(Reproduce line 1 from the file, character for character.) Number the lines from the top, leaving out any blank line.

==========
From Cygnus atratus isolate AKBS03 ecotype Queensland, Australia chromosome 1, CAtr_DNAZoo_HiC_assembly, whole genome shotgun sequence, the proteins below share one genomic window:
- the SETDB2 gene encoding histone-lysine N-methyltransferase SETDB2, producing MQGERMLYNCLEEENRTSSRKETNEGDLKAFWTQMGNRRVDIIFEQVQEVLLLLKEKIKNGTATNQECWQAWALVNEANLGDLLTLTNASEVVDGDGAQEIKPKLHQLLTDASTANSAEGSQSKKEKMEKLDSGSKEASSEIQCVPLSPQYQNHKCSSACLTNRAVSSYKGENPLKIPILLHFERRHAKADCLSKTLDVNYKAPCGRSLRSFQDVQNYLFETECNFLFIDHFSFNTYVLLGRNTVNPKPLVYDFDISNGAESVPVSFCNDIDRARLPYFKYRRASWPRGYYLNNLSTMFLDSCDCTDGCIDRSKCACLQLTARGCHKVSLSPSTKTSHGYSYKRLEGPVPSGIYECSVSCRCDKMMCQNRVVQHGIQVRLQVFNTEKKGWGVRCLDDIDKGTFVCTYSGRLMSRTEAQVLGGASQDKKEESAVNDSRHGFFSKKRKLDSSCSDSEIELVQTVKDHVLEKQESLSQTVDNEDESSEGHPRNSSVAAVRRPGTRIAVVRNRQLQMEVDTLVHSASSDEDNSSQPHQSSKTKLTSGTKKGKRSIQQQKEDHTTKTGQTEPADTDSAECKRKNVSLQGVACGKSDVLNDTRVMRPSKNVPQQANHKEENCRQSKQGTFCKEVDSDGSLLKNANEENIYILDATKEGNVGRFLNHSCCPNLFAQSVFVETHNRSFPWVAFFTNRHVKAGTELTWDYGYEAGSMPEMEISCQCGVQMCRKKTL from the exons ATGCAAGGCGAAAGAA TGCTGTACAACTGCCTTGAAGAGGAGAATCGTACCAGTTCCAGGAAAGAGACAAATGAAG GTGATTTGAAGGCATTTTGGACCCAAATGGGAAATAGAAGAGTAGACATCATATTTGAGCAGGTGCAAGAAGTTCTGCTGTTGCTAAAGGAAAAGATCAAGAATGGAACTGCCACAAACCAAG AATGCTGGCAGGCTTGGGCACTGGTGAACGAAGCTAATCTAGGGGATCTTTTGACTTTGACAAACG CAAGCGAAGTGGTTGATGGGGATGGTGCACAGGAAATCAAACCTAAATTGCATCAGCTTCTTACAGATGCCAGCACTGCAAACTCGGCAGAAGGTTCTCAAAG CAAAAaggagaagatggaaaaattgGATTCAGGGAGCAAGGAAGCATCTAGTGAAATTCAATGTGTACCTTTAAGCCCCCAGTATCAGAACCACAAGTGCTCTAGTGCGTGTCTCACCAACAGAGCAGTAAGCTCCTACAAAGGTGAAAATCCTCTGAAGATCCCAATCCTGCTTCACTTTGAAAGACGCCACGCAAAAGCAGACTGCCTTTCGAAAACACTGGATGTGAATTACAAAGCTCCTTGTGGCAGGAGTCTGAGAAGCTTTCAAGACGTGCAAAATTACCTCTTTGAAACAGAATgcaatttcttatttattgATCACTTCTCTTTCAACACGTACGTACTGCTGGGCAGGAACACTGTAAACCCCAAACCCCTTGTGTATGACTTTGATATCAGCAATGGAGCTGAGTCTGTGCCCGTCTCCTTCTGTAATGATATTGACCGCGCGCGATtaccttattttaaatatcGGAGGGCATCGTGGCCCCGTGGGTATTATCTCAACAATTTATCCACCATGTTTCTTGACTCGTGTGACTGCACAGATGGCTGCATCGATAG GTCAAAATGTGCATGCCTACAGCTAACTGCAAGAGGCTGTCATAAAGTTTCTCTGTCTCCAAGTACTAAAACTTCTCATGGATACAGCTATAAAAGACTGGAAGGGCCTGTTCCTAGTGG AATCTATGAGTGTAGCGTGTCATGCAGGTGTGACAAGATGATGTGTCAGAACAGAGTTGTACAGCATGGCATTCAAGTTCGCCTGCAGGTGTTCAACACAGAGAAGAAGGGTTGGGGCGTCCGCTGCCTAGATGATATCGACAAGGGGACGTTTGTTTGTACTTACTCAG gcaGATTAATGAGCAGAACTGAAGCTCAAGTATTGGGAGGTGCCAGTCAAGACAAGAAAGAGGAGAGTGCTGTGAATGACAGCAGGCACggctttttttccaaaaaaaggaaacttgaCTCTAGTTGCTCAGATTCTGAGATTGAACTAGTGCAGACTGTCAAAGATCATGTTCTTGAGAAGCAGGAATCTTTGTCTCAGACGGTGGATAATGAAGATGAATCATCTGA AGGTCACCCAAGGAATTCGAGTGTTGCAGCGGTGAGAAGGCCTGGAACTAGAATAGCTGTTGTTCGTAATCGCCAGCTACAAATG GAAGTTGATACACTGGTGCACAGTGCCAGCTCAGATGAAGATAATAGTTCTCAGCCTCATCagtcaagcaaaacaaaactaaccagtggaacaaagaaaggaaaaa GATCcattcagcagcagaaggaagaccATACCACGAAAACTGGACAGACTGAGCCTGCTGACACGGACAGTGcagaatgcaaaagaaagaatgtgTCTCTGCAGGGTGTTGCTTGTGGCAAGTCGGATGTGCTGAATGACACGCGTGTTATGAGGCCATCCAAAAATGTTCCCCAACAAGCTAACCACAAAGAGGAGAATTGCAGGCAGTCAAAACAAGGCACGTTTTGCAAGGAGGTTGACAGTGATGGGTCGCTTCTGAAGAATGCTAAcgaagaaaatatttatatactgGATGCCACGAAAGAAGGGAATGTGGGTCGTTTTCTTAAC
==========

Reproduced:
From Cygnus atratus isolate AKBS03 ecotype Queensland, Australia chromosome 1, CAtr_DNAZoo_HiC_assembly, whole genome shotgun sequence, the proteins below share one genomic window: